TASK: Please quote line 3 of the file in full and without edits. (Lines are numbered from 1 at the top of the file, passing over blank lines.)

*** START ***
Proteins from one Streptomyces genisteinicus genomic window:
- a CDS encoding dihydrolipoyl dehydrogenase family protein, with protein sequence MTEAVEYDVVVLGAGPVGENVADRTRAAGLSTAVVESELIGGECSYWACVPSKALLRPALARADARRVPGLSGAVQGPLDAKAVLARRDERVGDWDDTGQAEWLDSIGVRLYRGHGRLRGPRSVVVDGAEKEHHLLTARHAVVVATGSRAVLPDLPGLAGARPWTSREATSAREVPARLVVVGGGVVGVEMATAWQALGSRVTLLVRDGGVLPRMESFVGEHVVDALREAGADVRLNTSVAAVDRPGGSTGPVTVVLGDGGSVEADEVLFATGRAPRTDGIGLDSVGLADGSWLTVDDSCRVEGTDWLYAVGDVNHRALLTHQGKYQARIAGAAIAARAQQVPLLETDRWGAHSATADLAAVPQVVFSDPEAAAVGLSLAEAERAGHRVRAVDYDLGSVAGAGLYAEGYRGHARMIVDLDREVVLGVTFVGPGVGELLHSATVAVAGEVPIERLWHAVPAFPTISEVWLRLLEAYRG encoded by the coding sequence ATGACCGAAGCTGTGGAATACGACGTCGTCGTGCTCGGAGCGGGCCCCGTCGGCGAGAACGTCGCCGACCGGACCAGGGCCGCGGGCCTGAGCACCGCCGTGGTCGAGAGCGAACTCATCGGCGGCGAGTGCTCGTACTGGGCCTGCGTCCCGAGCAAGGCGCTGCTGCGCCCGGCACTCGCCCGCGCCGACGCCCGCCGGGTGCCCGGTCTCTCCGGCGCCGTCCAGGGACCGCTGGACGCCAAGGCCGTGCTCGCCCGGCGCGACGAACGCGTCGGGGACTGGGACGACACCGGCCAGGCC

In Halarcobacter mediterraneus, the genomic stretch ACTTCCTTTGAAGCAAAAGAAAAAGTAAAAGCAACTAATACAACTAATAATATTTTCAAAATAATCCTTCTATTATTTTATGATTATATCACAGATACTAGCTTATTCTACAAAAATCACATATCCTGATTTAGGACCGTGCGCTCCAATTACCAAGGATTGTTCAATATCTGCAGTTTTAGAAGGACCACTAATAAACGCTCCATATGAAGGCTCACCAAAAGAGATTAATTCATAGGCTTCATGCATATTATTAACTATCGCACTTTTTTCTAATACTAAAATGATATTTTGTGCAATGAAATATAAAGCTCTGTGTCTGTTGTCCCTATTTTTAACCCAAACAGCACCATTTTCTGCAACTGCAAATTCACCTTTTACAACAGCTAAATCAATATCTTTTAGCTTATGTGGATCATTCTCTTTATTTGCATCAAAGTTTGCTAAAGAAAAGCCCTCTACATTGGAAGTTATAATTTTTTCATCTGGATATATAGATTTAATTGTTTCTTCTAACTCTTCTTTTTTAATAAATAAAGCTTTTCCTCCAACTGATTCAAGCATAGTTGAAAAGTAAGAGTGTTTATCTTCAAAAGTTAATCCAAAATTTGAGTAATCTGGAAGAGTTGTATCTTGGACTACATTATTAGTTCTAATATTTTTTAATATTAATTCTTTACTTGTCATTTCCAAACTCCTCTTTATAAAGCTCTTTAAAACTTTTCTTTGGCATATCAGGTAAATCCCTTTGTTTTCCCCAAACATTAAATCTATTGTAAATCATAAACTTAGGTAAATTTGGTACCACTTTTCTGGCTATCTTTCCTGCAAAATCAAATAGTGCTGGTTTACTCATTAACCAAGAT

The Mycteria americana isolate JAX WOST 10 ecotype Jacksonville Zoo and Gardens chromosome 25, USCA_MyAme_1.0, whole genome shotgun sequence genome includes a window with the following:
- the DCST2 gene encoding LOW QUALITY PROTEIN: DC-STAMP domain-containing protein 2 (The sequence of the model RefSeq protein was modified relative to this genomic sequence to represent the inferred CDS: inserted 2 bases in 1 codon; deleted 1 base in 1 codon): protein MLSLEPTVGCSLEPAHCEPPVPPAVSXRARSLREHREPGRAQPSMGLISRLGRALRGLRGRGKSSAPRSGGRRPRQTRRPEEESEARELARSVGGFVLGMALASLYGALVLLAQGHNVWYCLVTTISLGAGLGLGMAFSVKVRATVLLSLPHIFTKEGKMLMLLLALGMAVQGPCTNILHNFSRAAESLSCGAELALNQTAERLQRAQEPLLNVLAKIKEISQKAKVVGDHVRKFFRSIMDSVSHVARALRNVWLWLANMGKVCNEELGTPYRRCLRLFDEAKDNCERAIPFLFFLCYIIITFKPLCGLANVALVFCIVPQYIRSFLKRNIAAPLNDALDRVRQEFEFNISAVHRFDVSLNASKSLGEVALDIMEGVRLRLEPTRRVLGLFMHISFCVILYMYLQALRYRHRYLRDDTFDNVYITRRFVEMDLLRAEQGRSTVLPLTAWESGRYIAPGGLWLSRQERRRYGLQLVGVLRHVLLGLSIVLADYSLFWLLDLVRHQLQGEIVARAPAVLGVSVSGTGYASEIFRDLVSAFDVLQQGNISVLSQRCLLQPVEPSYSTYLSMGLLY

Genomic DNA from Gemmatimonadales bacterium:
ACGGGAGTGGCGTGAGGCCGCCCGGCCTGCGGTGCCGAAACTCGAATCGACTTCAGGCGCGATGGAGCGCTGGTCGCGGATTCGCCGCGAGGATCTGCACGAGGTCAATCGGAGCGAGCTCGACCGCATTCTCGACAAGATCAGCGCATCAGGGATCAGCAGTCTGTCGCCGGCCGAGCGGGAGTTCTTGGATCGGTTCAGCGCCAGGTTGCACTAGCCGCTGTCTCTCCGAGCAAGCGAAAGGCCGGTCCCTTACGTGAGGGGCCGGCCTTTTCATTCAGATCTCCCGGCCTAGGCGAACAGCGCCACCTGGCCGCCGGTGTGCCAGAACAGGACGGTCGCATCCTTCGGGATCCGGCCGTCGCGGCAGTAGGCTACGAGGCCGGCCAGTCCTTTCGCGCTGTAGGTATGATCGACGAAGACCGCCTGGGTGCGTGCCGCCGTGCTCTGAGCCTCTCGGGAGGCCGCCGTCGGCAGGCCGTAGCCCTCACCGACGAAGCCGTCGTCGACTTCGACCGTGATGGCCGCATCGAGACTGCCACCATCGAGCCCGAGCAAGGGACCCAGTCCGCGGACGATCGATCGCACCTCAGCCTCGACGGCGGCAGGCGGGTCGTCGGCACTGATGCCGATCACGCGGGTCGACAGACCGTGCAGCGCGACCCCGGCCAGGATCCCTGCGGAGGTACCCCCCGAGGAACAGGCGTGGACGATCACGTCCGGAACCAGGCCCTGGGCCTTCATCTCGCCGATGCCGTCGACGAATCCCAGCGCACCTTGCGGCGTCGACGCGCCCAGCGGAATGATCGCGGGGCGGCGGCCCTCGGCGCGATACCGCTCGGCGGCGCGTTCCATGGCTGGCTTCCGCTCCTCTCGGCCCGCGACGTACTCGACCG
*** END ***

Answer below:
In Halarcobacter mediterraneus, the genomic stretch ACTTCCTTTGAAGCAAAAGAAAAAGTAAAAGCAACTAATACAACTAATAATATTTTCAAAATAATCCTTCTATTATTTTATGATTATATCACAGATACTAGCTTATTCTACAAAAATCACATATCCTGATTTAGGACCGTGCGCTCCAATTACCAAGGATTGTTCAATATCTGCAGTTTTAGAAGGACCACTAATAAACGCTCCATATGAAGGCTCACCAAAAGAGATTAATTCATAGGCTTCATGCATATTATTAACTATCGCACTTTTTTCTAATACTAAAATGATATTTTGTGCAATGAAATATAAAGCTCTGTGTCTGTTGTCCCTATTTTTAACCCAAACAGCACCATTTTCTGCAACTGCAAATTCACCTTTTACAACAGCTAAATCAATATCTTTTAGCTTATGTGGATCATTCTCTTTATTTGCATCAAAGTTTGCTAAAGAAAAGCCCTCTACATTGGAAGTTATAATTTTTTCATCTGGATATATAGATTTAATTGTTTCTTCTAACTCTTCTTTTTTAATAAATAAAGCTTTTCCTCCAACTGATTCAAGCATAGTTGAAAAGTAAGAGTGTTTATCTTCAAAAGTTAATCCAAAATTTGAGTAATCTGGAAGAGTTGTATCTTGGACTACATTATTAGTTCTAATATTTTTTAATATTAATTCTTTACTTGTCATTTCCAAACTCCTCTTTATAAAGCTCTTTAAAACTTTTCTTTGGCATATCAGGTAAATCCCTTTGTTTTCCCCAAACATTAAATCTATTGTAAATCATAAACTTAGGTAAATTTGGTACCACTTTTCTGGCTATCTTTCCTGCAAAATCAAATAGTGCTGGTTTACTCATTAACCAAGAT